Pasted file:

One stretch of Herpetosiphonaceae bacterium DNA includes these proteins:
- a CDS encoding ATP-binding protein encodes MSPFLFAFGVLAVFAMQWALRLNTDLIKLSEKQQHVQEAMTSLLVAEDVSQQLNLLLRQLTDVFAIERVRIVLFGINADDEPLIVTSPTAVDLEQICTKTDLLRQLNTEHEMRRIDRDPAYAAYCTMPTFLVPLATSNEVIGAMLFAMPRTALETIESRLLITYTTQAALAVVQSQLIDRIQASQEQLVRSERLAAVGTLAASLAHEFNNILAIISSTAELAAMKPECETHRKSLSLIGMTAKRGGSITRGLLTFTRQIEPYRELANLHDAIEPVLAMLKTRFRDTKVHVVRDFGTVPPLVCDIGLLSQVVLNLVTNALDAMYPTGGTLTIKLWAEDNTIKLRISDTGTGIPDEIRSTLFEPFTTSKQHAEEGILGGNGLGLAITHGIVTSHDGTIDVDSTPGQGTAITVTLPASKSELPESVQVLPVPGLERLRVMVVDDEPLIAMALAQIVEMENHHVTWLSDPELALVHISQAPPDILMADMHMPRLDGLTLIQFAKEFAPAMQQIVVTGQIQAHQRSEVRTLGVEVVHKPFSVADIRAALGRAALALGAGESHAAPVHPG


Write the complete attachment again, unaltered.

One stretch of Herpetosiphonaceae bacterium DNA includes these proteins:
- a CDS encoding ATP-binding protein encodes MSPFLFAFGVLAVFAMQWALRLNTDLIKLSEKQQHVQEAMTSLLVAEDVSQQLNLLLRQLTDVFAIERVRIVLFGINADDEPLIVTSPTAVDLEQICTKTDLLRQLNTEHEMRRIDRDPAYAAYCTMPTFLVPLATSNEVIGAMLFAMPRTALETIESRLLITYTTQAALAVVQSQLIDRIQASQEQLVRSERLAAVGTLAASLAHEFNNILAIISSTAELAAMKPECETHRKSLSLIGMTAKRGGSITRGLLTFTRQIEPYRELANLHDAIEPVLAMLKTRFRDTKVHVVRDFGTVPPLVCDIGLLSQVVLNLVTNALDAMYPTGGTLTIKLWAEDNTIKLRISDTGTGIPDEIRSTLFEPFTTSKQHAEEGILGGNGLGLAITHGIVTSHDGTIDVDSTPGQGTAITVTLPASKSELPESVQVLPVPGLERLRVMVVDDEPLIAMALAQIVEMENHHVTWLSDPELALVHISQAPPDILMADMHMPRLDGLTLIQFAKEFAPAMQQIVVTGQIQAHQRSEVRTLGVEVVHKPFSVADIRAALGRAALALGAGESHAAPVHPG